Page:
A moral divide resides at the center of the impassable boundary between liberals and conservatives. Willer and his colleague Matthew Feinberg, assistant professor of organizational behaviour at Rotman, study the ways liberals and conservatives endorse different moral values, and subject themselves to an endless echo chamber of views that reflect their preconceived biases.
“We find that liberals tend to endorse values like equality and fairness and care and protection from harm more than conservatives do,” according to Willer and Feinberg. “And conservatives tend to endorse values like loyalty, patriotism, respect for authority and moral purity more than liberals do.”
So, the basis of the problem stems from different foundational ideologies of people. The way to move forward, actually create progress, and reach a solution to social issues is to respect each other’s moral ideologies by listening to them and aiming to compromise. This is crucial to politics in order to eliminate offensive, stagnant arguments surrounding political stances on social media.
This is echoed by political pundit Sally Kohn who argues that emotional correctness is crucial for true political change. By practicing emotional correctness and genuinely listening and showcasing compassion for respondents, people can transcend the boundaries of political differences and reach common ground.
“You can’t get anyone to agree with you if they don’t even listen to you first,” Kohn said. “We spend so much time talking past each other and not enough time talking through our disagreements. And if we can start to find compassion for one another, then we have a shot at building common ground.”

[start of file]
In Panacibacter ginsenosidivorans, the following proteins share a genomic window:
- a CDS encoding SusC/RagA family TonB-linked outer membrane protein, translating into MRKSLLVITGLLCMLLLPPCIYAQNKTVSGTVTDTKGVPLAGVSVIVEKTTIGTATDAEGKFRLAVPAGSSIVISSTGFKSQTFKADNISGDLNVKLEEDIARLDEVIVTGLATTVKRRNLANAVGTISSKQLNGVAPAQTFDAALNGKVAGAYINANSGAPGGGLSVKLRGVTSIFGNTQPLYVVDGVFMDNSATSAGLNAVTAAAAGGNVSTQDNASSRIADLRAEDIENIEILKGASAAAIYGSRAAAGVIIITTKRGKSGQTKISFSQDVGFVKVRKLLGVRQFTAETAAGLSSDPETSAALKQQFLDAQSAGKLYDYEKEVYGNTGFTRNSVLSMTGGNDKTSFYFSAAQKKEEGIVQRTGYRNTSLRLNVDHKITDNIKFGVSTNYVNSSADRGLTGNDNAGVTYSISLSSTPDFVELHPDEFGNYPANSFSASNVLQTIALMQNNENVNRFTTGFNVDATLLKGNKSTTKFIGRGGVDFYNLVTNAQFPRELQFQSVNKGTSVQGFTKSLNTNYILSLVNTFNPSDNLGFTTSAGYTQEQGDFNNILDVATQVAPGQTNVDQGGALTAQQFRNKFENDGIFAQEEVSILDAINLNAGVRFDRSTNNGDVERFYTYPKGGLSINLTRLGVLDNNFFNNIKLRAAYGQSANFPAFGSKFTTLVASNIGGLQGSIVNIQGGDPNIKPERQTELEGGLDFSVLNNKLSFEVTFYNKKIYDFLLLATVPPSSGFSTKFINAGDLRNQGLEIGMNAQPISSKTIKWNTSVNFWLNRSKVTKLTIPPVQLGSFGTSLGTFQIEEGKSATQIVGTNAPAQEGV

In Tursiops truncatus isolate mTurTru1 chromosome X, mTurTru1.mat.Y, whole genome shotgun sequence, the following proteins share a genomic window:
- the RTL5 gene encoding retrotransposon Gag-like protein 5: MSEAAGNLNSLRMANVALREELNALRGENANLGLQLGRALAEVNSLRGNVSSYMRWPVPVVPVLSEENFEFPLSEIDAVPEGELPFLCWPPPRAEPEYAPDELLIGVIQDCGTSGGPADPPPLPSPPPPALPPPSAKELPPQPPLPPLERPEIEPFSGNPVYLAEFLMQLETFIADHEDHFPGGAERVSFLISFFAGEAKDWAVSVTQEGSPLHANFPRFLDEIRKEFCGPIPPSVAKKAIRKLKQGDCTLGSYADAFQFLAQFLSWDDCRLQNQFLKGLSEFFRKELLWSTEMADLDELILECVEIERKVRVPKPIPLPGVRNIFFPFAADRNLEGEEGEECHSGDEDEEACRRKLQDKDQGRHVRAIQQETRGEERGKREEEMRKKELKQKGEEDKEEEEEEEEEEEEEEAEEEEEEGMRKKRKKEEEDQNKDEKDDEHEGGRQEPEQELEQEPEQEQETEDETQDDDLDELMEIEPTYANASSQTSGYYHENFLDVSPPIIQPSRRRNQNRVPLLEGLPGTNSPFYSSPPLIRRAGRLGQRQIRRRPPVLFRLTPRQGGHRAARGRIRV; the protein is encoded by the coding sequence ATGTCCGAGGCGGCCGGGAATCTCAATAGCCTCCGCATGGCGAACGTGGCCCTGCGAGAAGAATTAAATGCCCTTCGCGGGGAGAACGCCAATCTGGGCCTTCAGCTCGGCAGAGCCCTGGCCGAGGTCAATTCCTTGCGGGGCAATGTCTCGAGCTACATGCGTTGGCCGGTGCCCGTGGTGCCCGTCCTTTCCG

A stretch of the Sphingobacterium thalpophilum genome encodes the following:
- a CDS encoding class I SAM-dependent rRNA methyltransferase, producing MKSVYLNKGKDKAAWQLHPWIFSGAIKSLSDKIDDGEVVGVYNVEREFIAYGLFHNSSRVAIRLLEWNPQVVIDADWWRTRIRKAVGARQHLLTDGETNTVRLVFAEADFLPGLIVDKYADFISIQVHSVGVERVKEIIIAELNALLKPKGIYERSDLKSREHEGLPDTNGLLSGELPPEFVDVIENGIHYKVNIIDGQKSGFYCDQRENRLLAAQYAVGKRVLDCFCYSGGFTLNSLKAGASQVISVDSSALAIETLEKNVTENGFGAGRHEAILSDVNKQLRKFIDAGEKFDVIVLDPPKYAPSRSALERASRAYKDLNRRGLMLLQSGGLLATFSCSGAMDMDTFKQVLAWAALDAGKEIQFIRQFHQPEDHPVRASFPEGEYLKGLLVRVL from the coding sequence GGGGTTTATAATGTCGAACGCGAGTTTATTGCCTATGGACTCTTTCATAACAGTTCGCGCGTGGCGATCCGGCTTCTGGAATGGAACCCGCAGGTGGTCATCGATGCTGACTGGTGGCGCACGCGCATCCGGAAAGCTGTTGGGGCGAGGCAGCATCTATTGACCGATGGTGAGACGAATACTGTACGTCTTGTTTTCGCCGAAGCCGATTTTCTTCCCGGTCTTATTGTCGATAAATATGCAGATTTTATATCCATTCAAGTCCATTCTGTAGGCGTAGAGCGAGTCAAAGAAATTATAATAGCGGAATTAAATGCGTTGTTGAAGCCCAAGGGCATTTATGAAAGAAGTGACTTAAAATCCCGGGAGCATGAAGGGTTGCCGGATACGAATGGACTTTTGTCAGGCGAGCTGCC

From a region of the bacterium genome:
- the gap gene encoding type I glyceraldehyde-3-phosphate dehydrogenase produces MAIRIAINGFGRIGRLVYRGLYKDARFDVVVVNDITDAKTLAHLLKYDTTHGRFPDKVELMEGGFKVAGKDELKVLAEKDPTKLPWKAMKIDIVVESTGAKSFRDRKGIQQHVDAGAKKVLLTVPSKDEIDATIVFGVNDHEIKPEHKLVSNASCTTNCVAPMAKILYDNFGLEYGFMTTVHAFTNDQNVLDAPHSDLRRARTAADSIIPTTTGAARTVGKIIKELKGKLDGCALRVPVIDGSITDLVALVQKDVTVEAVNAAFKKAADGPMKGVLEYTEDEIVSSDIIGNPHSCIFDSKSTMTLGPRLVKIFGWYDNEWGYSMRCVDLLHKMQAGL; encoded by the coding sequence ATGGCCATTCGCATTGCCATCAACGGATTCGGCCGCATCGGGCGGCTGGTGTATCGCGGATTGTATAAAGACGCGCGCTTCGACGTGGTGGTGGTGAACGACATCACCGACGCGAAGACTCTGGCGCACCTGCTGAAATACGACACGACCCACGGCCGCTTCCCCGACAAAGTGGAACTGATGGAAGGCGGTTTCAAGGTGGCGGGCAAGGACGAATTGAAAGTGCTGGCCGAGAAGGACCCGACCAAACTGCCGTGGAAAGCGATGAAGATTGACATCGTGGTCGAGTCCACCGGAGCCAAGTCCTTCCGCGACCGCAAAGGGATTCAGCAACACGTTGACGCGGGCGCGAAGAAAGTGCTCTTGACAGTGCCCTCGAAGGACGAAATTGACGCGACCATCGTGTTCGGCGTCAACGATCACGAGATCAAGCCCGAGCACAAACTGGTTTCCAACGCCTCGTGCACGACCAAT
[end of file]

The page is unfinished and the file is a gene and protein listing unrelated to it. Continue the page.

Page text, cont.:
Now, some of you may have family members or friends you think are too far gone to change. And that might be true because of their close-mindedness to other people’s opinions and moralities. However, I feel that it could never hurt to try an appeal to someone’s human nature by telling stories relating to your support for a particular political stance, instead of just arguing your stance right away with extremely charged words. That way the conversation can move forward through the utilization of human compassion, rather than the isolating emotional detachment of arguing on social media with repetitive points that can’t appeal to other people.
So, actually attempt to listen and understand where other people are coming from before you “go off” on social media in reaction to a point you don’t agree with, but haven’t taken the time to really consider. This can be harder to do on social media because posts are often impulsive. However, it’s of paramount importance to take the time to try and understand where a person’s coming from and respect their openness in order to move the conversation. If both sides are just spewing relentless hate and close-minded words, we will never achieve any progress.
Hopefully, learning to keep an open-mind and engage in considerate discussion will help to achieve some common ground and establish a world in which issues can actually be solved and bipartisan loyalties don’t eradicate human progression.